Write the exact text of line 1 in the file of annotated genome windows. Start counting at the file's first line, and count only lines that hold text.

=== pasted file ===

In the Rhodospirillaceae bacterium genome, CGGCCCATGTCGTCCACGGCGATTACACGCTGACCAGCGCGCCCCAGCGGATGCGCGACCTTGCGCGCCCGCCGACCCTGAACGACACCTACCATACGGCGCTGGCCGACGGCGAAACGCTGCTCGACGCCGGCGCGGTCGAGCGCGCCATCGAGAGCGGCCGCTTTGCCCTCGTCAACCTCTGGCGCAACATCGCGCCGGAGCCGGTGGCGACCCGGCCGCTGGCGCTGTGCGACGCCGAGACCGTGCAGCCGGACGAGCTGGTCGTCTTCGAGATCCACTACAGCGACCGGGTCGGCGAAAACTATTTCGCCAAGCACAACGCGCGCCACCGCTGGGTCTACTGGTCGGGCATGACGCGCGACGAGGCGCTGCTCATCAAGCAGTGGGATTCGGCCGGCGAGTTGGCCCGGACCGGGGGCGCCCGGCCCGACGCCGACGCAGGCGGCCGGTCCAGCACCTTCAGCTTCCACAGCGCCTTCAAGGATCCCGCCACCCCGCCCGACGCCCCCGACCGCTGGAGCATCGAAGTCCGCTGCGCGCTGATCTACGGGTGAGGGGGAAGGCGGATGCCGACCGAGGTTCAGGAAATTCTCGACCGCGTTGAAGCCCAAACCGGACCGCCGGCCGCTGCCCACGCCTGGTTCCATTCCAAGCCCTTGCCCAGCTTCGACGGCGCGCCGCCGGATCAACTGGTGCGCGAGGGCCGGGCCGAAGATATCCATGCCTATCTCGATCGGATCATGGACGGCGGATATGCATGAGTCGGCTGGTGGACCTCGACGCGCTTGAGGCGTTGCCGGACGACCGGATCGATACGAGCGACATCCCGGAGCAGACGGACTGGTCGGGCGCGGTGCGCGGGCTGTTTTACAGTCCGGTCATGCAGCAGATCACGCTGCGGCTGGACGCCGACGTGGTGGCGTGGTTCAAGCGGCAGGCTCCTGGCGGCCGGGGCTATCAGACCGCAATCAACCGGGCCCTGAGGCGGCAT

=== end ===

In the Rhodospirillaceae bacterium genome, CGGCCCATGTCGTCCACGGCGATTACACGCTGACCAGCGCGCCCCAGCGGATGCGCGACCTTGCGCGCCCGCCGACCCTGAACGACACCTACCATACGGCGCTGGCCGACGGCGAAACGCTGCTCGACGCCGGCGCGGTCGAGCGCGCCATCGAGAGCGGCCGCTTTGCCCTCGTCAACCTCTGGCGCAACATCGCGCCGGAGCCGGTGGCGACCCGGCCGCTGGCGCTGTGCGACGCCGAGACCGTGCAGCCGGACGAGCTGGTCGTCTTCGAGATCCACTACAGCGACCGGGTCGGCGAAAACTATTTCGCCAAGCACAACGCGCGCCACCGCTGGGTCTACTGGTCGGGCATGACGCGCGACGAGGCGCTGCTCATCAAGCAGTGGGATTCGGCCGGCGAGTTGGCCCGGACCGGGGGCGCCCGGCCCGACGCCGACGCAGGCGGCCGGTCCAGCACCTTCAGCTTCCACAGCGCCTTCAAGGATCCCGCCACCCCGCCCGACGCCCCCGACCGCTGGAGCATCGAAGTCCGCTGCGCGCTGATCTACGGGTGAGGGGGAAGGCGGATGCCGACCGAGGTTCAGGAAATTCTCGACCGCGTTGAAGCCCAAACCGGACCGCCGGCCGCTGCCCACGCCTGGTTCCATTCCAAGCCCTTGCCCAGCTTCGACGGCGCGCCGCCGGATCAACTGGTGCGCGAGGGCCGGGCCGAAGATATCCATGCCTATCTCGATCGGATCATGGACGGCGGATATGCATGAGTCGGCTGGTGGACCTCGACGCGCTTGAGGCGTTGCCGGACGACCGGATCGATACGAGCGACATCCCGGAGCAGACGGACTGGTCGGGCGCGGTGCGCGGGCTGTTTTACAGTCCGGTCATGCAGCAGATCACGCTGCGGCTGGACGCCGACGTGGTGGCGTGGTTCAAGCGGCAGGCTCCTGGCGGCCGGGGCTATCAGACCGCAATCAACCGGGCCCTGAGGCGGCAT